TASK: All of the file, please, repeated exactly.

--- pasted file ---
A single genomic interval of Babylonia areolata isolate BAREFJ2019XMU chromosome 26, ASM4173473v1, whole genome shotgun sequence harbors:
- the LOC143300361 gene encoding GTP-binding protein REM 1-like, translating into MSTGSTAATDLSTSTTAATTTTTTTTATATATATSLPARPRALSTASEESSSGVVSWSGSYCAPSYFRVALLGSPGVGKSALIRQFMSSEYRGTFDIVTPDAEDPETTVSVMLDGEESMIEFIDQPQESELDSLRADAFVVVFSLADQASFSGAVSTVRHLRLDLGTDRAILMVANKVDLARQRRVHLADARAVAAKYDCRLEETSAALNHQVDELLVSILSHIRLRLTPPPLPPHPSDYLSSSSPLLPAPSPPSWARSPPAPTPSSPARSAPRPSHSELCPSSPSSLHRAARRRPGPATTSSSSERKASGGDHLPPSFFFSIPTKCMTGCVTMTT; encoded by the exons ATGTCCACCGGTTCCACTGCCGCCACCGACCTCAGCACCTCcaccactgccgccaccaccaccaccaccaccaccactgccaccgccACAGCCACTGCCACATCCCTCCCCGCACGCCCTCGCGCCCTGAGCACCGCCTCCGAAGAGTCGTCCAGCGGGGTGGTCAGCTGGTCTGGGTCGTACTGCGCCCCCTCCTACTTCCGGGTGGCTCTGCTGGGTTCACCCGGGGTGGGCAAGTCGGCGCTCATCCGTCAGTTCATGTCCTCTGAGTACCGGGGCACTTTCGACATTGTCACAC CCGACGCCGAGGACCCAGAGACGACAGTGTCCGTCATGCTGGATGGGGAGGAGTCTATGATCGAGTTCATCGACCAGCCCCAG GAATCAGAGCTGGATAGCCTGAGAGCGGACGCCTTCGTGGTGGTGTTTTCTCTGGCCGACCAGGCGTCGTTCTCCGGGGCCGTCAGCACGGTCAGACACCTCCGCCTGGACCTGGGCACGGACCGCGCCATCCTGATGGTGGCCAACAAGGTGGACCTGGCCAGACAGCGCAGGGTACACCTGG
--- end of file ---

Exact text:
A single genomic interval of Babylonia areolata isolate BAREFJ2019XMU chromosome 26, ASM4173473v1, whole genome shotgun sequence harbors:
- the LOC143300361 gene encoding GTP-binding protein REM 1-like, translating into MSTGSTAATDLSTSTTAATTTTTTTTATATATATSLPARPRALSTASEESSSGVVSWSGSYCAPSYFRVALLGSPGVGKSALIRQFMSSEYRGTFDIVTPDAEDPETTVSVMLDGEESMIEFIDQPQESELDSLRADAFVVVFSLADQASFSGAVSTVRHLRLDLGTDRAILMVANKVDLARQRRVHLADARAVAAKYDCRLEETSAALNHQVDELLVSILSHIRLRLTPPPLPPHPSDYLSSSSPLLPAPSPPSWARSPPAPTPSSPARSAPRPSHSELCPSSPSSLHRAARRRPGPATTSSSSERKASGGDHLPPSFFFSIPTKCMTGCVTMTT; encoded by the exons ATGTCCACCGGTTCCACTGCCGCCACCGACCTCAGCACCTCcaccactgccgccaccaccaccaccaccaccaccactgccaccgccACAGCCACTGCCACATCCCTCCCCGCACGCCCTCGCGCCCTGAGCACCGCCTCCGAAGAGTCGTCCAGCGGGGTGGTCAGCTGGTCTGGGTCGTACTGCGCCCCCTCCTACTTCCGGGTGGCTCTGCTGGGTTCACCCGGGGTGGGCAAGTCGGCGCTCATCCGTCAGTTCATGTCCTCTGAGTACCGGGGCACTTTCGACATTGTCACAC CCGACGCCGAGGACCCAGAGACGACAGTGTCCGTCATGCTGGATGGGGAGGAGTCTATGATCGAGTTCATCGACCAGCCCCAG GAATCAGAGCTGGATAGCCTGAGAGCGGACGCCTTCGTGGTGGTGTTTTCTCTGGCCGACCAGGCGTCGTTCTCCGGGGCCGTCAGCACGGTCAGACACCTCCGCCTGGACCTGGGCACGGACCGCGCCATCCTGATGGTGGCCAACAAGGTGGACCTGGCCAGACAGCGCAGGGTACACCTGG